With only a few games remaining in the first half of the Northwoods League season, the La Crosse Loggers are are still focused on finding enough footing to make a run in the second half.
A tale of contrasting narratives from the North Division set the scene for Monday night’s matchup at Copeland Park, between the first-place Waterloo Bucks and the Loggers, who entered the contest a game-and-a-half out of last place in the division.
But Brian Lewis had reasons to be optimistic, with the Loggers’ pitching staff getting its ERA under 5.00 for the first time in a while, a stable defense, and seeing potential in a lineup that’s only produced in streaks to this point.
Defensively, the Loggers have been establishing a reliable lineup with Lewis by running the same infield — David Villar and Grant Judkins in the corners, Cameron Cannon and Jake Hirabayashi up the middle, and Korey Lee and Nicholas Kahle rotating games at catcher — for the past couple of weeks.
Lee credits communication and time for the infield to find a groove together, along with having a solid relationship with their pitchers as confidence is built. The Loggers have played every team in the league, and that has allowed them to better utilize scouting reports and make adjustments.
“Our pitchers are getting more confident throwing to batters, since we’ve played (all) of the teams in the league,” Lee said. “We’ve formed a good base as far as who we can pitch to, and what kind of pitches to throw to them.”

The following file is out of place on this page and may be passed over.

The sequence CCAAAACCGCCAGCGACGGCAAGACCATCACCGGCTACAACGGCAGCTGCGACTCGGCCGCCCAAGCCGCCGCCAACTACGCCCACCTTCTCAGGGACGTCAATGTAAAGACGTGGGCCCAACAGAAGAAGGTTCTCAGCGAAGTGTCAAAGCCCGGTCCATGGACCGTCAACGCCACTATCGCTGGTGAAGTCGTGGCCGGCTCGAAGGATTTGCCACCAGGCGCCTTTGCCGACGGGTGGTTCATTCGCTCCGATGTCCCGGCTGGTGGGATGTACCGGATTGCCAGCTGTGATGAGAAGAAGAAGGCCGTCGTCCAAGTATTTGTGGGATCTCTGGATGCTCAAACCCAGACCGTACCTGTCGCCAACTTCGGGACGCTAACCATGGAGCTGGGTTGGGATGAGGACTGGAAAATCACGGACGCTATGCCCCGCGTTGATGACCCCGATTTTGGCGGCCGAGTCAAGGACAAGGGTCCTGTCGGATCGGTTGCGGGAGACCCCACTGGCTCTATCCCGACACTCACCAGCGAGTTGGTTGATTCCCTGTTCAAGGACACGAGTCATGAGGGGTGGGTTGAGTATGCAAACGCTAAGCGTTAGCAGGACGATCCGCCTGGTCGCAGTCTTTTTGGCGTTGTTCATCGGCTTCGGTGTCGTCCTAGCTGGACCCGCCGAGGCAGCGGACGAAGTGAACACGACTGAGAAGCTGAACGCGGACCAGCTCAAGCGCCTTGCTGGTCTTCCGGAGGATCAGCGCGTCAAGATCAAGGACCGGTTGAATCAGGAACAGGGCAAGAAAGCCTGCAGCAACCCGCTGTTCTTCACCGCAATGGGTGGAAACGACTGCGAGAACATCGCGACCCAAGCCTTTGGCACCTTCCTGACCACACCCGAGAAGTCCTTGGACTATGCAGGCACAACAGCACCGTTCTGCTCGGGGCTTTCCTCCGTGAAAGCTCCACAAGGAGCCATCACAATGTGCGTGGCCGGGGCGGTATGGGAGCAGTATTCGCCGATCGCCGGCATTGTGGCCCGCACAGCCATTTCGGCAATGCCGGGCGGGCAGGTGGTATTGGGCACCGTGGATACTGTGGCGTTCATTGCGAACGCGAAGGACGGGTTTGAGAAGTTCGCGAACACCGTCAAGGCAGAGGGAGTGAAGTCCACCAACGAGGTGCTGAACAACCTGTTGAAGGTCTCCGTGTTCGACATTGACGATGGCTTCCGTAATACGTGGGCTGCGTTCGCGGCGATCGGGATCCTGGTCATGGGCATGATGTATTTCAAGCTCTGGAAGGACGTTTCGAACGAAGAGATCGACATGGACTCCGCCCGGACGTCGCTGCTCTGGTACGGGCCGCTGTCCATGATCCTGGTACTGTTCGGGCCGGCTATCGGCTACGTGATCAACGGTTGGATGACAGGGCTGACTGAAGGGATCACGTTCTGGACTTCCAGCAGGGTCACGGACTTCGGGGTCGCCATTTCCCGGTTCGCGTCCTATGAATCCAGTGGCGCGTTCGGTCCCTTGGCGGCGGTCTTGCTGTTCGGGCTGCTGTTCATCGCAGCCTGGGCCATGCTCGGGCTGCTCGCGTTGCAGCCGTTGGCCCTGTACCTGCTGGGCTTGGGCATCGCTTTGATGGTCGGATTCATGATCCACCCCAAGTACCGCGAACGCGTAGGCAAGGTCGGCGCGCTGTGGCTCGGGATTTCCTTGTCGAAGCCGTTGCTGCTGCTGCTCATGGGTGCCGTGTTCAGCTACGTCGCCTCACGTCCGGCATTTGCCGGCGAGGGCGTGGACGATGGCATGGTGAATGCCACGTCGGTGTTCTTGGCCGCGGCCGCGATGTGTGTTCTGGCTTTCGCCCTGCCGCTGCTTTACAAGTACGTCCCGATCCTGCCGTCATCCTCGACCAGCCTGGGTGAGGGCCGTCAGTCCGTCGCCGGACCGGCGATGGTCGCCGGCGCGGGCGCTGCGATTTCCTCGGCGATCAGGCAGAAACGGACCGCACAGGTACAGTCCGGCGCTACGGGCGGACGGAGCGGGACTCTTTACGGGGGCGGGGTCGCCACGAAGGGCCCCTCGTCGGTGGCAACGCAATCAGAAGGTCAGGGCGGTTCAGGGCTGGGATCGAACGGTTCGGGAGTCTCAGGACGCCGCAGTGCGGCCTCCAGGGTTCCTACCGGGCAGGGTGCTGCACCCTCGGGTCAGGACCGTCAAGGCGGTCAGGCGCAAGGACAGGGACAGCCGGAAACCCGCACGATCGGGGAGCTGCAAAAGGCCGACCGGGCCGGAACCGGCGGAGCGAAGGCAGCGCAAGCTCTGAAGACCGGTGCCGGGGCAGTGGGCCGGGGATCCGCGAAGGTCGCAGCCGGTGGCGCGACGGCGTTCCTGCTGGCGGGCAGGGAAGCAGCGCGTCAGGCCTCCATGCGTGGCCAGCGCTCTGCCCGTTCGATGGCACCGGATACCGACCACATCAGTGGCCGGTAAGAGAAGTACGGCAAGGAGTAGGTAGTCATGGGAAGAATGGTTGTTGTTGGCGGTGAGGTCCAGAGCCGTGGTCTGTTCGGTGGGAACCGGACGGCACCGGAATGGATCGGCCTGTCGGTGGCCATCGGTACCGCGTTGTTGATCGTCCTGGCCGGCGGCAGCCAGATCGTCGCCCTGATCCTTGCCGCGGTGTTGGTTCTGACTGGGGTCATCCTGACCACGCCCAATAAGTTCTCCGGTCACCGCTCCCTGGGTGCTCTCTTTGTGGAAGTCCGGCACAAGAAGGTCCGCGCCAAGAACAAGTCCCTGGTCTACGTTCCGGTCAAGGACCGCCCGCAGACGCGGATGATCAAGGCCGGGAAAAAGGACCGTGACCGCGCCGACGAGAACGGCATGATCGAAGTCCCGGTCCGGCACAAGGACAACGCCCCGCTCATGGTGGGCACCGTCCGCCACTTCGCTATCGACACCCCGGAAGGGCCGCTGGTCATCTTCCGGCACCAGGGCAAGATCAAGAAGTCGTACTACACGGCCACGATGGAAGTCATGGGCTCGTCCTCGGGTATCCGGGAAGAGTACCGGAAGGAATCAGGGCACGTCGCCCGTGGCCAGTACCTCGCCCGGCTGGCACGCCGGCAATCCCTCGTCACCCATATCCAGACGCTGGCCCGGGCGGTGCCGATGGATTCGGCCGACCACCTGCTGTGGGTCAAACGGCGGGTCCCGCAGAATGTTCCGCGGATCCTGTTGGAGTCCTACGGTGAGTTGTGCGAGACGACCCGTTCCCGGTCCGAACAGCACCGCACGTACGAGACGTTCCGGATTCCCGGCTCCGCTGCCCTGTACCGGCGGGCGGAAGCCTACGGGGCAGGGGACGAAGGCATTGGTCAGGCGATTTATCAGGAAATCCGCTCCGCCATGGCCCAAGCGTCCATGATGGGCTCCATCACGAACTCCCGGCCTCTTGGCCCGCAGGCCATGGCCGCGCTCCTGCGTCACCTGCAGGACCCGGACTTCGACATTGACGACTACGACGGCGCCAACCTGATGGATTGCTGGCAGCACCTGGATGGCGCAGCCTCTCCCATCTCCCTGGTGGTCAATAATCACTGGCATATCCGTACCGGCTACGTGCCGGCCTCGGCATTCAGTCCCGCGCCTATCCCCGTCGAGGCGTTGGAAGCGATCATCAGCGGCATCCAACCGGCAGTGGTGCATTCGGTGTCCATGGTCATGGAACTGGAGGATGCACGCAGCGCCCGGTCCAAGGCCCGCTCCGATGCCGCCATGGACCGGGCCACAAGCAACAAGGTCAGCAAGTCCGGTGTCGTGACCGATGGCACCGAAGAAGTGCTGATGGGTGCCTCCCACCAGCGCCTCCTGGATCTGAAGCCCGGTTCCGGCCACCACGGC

But the core of the Loggers’ defensive strategy for pitchers just comes down to accepting contact at times and trusting the defense to make the right plays.
“We have a really good pitching coach (Tom Kinney), and he really likes pitching to get guys out, any way you can,” Lee said. “Pop out, ground out, anything that leads to the defense making a play, because that’s what the defense is there for.
“Just pitch and let them hit, and see if we can make some plays.”
As stable as the Loggers’ infield is, it will be under pressure to remain healthy. Matt Morales, one of the only other infield options, is currently out with a pulled hamstring.
While Morales’s absence is temporary, the Loggers will lose Judkins for good in a few days. That’s when he reports back to the University of Iowa to start preparing with the Hawkeyes for the World University Games held in Taiwan at the end of August.
Lewis’ philosophy to rotate players in the order, but keep those on a roll in the everyday lineup, is being employed with Lee, who’s been performing well. Two-at bats into Monday night’s game, he had two hits and an RBI.
“The thing about the league is that you gotta get everybody in there,” Lewis said. “You’ve got to develop them — that’s what they’re here for, to get their reps. So I tell the guys, if they’re swinging a hot bat, I’m gonna keep them in there, and if not, they’ll be in the rotation.”
Luke Rasmussen, batting .421 in his first seven games with the Loggers, is also falling into the hot-bat category, and was in the cleanup spot as the designated hitter Monday night.
Ryan Mantle, on the other hand, is looking to find a balance in the rotation. Mantle, who is already five walks away from breaking the Loggers’ single-season record for walks, is likely to be hitting leadoff every other night he’s in the lineup. Lewis decided to put Mantle in the top of the lineup because he thinks that’s where Mantle will end up next year at Creighton, Mantle was in the middle of the order in junior college.
“He’s probably the most unorthodox leadoff hitter I’ve ever used, but he gets on base at almost a .460 clip,” Lewis said.
When Mantle is not in the lineup — as was the case Monday — the role shifts to Kennie Taylor, a much more prototypical leadoff hitter.